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When perceived ability to influence plays a role: brand co-creation in Web 2.0

Eric Kennedy (Grand Valley State University, Grand Rapids, Michigan, USA)
Francisco Guzmán (University of North Texas, Denton, Texas, USA)

Journal of Product & Brand Management

ISSN: 1061-0421

Article publication date: 17 July 2017




The purpose of this paper is to examine the effects of Millennials’ perceived ability to influence a brand and how this perception about the brand impacts the consumers’ desire to engage in co-creation. Additionally, the paper examines the effects of perceived influence on attitude toward the ad and purchase intention.


Two studies were developed. In the first study, Millennial consumers identify technology brands they feel they are able to influence and not able to influence. Using the results from Study 1, Study 2, a 2 × 2 between subjects factorial design, is used to test the impact that perceived brand influence has on co-creation, attitude toward the ad and purchase intention.


The results of this paper offer new insight into consumer co-creation. Instead of co-creation being a constant that a brand can rely on, managers must now consider the attributions that consumers have about the brand. If a brand is perceived as being unable to be influenced, then not only will consumers not engage in co-creation but attitude toward that ad and purchase intention will also decrease.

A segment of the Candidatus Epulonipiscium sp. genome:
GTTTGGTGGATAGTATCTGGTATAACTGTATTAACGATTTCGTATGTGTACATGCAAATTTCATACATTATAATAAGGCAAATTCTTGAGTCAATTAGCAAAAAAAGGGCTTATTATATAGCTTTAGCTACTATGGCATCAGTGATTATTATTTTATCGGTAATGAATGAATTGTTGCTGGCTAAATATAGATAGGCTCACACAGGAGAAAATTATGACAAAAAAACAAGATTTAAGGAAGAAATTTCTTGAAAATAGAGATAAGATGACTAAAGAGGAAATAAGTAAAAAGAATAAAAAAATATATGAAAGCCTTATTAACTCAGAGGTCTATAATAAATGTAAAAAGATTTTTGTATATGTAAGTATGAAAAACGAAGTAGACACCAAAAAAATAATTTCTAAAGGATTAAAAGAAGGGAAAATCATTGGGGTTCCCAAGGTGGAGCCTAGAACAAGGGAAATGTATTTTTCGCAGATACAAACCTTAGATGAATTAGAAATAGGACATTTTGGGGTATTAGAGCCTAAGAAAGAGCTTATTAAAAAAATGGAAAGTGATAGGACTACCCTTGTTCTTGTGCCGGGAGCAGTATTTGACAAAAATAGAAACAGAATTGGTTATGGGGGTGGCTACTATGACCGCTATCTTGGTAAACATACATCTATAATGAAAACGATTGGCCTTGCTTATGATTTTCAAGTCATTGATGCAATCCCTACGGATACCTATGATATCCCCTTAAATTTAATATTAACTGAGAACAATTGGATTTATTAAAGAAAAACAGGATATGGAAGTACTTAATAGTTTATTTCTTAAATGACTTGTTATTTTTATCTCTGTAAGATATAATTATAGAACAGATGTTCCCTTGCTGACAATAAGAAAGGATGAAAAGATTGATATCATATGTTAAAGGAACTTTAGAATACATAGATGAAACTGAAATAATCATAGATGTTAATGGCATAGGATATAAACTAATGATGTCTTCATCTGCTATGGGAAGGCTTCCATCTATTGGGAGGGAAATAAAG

Research limitations/implications

This paper focuses exclusively on Millennial consumers. While this segment of the population is large and important, validating the results with a national generalizable sample could shed additional insight into the power of the ability to influence on co-creation. The survey was created to mimic an online social media platform that a consumer interacts with on a regular basis. To further verify the test results, additional platforms for co-creation, including company websites and retail settings, could be tested.

Practical implications

If a brand wishes to engage Millennial consumers with active co-creation, then the perception of the brand is important for success. Brand managers must create a perception of the brand that is open to engagement with consumers – which allows for consumers to give input and help to shape the brand. Consumers should become comfortable with the idea of the brand asking for, accepting and implementing feedback from customers.


This paper is the first of its kind to combine attribution theory, theory of reasoned action and co-creation to measure the perceptions that consumers have about a brand. The results of this paper provide valuable insight to the limits and conditions in which co-creation will occur.



Kennedy, E. and Guzmán, F. (2017), "When perceived ability to influence plays a role: brand co-creation in Web 2.0", Journal of Product & Brand Management, Vol. 26 No. 4, pp. 342-350.



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Copyright © 2017, Emerald Publishing Limited

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